The Mosque at Saptagram is devoid of any roof or dome and has ornamental works in brick. One Arabic inscription engraved on stone slab on the front wall of the Mosque records its erection during the time of Sultan Nusrat Shah by Sayyid Jamalud-Din Husain of Amul in 1529 AD. At the enclosure with three tombs Sayyid Fakhr Ud-Din, his wife and his eunuch are said to be buried.

Kherur Mosque, Sagardighi

Kherur Mosque
(Image Courtesy- Hubpages)

Rich in floral motifs, the Kherur Mosque is extensively decorated with terracotta art. Kherur is about 40 km from Baharampur, the district headquarters of Murshidabad. This mosque was erected by Muazum Rifat Khan in 900 Hizri (1494-95 A.D.) during the reign of Sultan Alauddin Hussain Shah. The most attractive feature of this relic is that it is a single domed brick built mosque!

Bari Masjid, Pandua

Bari Masjid
(Image Courtesy- Hoparoundindia)

The Bari Masjid is a traditional work of art that stands tall and steady in Pandua. The meaning of the Bari is “the big mosque which shows the incredible architecture styled with Bricks”. It was built by Shah Sufiuddin in 14th century.



  1. The Photograph which you have shared here as Adina Mosque is actually that of the famous Mohammad Shah’s Tomb at Lodi Gardens, New Delhi.

    There are many other Terracotta Mosques other than these in West Bengal. This month Outlook Traveller Magazine featured a writeup on such Terracotta Mosques. The article was written by me which also featured some photographs taken by me including the cover page photograph.

    Take a look at the pdf version here :

    Or you can check the online Photo feature version here :


  2. What is the point of writing a blog post which is a copy pasted from a published article ?
    This is straightway “inspired” by Last month’s Outlook Traveller Magazine’s cover story on Terracotta Mosques!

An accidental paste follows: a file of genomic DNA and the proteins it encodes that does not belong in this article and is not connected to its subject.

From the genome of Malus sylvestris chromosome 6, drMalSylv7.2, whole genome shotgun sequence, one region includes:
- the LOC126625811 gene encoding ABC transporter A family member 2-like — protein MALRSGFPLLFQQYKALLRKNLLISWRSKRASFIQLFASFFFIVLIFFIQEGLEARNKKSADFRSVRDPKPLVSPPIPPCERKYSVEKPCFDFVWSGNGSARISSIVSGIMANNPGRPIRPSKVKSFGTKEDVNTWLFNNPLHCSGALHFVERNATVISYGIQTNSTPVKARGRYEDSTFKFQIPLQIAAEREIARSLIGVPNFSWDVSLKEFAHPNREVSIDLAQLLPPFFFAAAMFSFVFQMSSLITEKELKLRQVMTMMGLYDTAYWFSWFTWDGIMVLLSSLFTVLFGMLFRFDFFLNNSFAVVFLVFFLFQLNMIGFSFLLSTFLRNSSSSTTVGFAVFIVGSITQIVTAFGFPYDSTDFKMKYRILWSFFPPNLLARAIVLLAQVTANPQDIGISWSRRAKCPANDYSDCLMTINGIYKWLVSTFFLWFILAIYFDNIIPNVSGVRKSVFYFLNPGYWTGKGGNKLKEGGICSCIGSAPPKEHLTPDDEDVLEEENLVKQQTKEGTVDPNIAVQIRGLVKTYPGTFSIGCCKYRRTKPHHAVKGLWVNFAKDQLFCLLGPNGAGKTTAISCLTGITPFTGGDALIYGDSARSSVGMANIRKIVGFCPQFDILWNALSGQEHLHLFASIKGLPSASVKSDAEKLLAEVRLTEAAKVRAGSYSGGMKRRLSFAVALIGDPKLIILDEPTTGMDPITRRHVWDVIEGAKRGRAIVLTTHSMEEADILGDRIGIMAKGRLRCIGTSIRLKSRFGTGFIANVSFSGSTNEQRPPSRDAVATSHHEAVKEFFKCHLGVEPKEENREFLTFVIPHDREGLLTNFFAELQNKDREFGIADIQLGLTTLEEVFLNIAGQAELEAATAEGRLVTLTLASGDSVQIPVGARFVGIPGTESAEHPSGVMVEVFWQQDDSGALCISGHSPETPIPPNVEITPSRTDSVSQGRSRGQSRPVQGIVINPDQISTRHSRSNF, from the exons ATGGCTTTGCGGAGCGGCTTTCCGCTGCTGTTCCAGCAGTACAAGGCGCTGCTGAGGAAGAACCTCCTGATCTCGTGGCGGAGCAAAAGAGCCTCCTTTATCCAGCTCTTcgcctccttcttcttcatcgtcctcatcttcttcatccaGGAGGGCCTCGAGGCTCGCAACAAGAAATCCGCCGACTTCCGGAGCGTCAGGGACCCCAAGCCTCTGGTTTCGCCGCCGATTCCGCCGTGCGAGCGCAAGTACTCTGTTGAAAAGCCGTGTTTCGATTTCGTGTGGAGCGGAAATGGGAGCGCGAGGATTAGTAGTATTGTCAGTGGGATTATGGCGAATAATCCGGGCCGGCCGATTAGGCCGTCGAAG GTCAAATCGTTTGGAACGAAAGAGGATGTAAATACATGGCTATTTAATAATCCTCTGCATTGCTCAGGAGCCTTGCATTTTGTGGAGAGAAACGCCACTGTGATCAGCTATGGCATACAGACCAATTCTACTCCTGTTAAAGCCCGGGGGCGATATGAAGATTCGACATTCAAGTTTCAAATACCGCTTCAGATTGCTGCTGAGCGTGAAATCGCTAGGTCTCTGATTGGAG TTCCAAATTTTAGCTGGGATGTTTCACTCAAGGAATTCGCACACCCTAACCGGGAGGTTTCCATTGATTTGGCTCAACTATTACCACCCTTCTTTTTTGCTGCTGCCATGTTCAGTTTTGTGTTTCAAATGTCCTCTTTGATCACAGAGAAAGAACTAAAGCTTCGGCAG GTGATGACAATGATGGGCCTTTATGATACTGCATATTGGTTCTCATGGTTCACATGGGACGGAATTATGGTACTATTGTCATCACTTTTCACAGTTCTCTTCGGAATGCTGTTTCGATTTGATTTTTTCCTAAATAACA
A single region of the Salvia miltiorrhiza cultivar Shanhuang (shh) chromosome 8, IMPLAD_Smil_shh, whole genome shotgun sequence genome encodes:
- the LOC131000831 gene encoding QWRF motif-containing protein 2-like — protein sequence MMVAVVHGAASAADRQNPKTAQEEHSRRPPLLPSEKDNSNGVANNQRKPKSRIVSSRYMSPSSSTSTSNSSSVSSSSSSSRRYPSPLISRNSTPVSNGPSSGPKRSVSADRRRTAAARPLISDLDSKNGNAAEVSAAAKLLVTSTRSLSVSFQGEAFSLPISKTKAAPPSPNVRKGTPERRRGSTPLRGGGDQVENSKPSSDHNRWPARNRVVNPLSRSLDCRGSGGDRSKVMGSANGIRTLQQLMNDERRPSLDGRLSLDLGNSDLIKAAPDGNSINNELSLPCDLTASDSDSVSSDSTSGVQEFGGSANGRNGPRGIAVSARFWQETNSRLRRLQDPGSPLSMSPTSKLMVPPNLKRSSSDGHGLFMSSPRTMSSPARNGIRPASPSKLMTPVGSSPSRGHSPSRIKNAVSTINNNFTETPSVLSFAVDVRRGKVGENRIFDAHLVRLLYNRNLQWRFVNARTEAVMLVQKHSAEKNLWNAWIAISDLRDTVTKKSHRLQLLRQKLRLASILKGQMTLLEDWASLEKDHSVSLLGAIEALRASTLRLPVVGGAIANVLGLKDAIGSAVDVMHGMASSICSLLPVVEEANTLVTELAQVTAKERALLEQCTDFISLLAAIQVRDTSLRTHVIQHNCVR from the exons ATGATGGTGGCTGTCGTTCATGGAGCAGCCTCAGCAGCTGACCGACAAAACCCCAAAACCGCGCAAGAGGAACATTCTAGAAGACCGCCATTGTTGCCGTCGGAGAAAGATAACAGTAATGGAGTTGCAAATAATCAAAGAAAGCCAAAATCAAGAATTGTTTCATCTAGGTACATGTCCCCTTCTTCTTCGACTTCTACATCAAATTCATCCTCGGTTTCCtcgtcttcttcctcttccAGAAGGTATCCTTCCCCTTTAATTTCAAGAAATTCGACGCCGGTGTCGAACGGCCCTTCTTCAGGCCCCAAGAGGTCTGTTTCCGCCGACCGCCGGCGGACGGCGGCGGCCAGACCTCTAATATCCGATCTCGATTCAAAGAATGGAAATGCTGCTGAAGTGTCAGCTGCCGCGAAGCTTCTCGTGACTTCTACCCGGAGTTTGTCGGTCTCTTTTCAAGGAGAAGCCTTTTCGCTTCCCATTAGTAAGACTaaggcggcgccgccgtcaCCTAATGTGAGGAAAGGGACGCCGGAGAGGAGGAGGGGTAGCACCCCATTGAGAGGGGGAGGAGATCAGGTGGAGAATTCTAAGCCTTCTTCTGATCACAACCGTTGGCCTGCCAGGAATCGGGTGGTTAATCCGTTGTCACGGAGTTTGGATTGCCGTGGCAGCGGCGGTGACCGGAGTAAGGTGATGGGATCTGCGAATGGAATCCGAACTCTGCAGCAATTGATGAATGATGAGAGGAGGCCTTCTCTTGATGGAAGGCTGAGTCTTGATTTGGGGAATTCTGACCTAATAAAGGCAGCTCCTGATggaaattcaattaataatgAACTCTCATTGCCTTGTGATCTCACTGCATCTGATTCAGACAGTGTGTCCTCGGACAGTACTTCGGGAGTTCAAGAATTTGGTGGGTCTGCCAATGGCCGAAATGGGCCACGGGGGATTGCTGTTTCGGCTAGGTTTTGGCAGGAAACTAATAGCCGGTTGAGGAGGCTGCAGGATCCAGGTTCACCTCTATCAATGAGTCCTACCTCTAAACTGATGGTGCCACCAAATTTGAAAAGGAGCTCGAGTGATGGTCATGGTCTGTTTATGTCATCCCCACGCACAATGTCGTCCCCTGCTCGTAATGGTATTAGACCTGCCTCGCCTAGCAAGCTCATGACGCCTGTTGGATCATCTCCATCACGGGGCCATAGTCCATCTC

It is also obvious that you have no knowledge on “Terracotta Mosques of BengaL” Or else you would not have put up photograph of Mohammad Shah’s tomb at Lodhi Garden as Adina Mosque!


    • Hi Monojit, Thanks for visiting and observing our blog so closely. No doubt, we got inspirations from different sources of information and gather for our visitors the best available information in our own words. Because the blog is itself about putting the online surveyed information on Self Drive Trips. I hope that might be possible that you have mistaken that this blog is of Solo Traveller who travel and share their experiences on blog. Unlike, this is a blog which makes it easy for visitors to see and accordingly plan of their vacations after reading SelfDriveTrips instead of reading so many different blogs. This we made possible by creating a column of Travel Moods which segregate all types of moods under one blog. So, yes Monojit we got inspiration from many different magazines and online blogs to come up with the best we want. But our aim is not copy something and paste rather it is to bring up with a mixture of all travel moods under one roofs. And also I am sure that you will find some of the topics we have written that are out of the box to show our own creation as well. Please keep reading and comments are always welcomed. So Thanks Again!!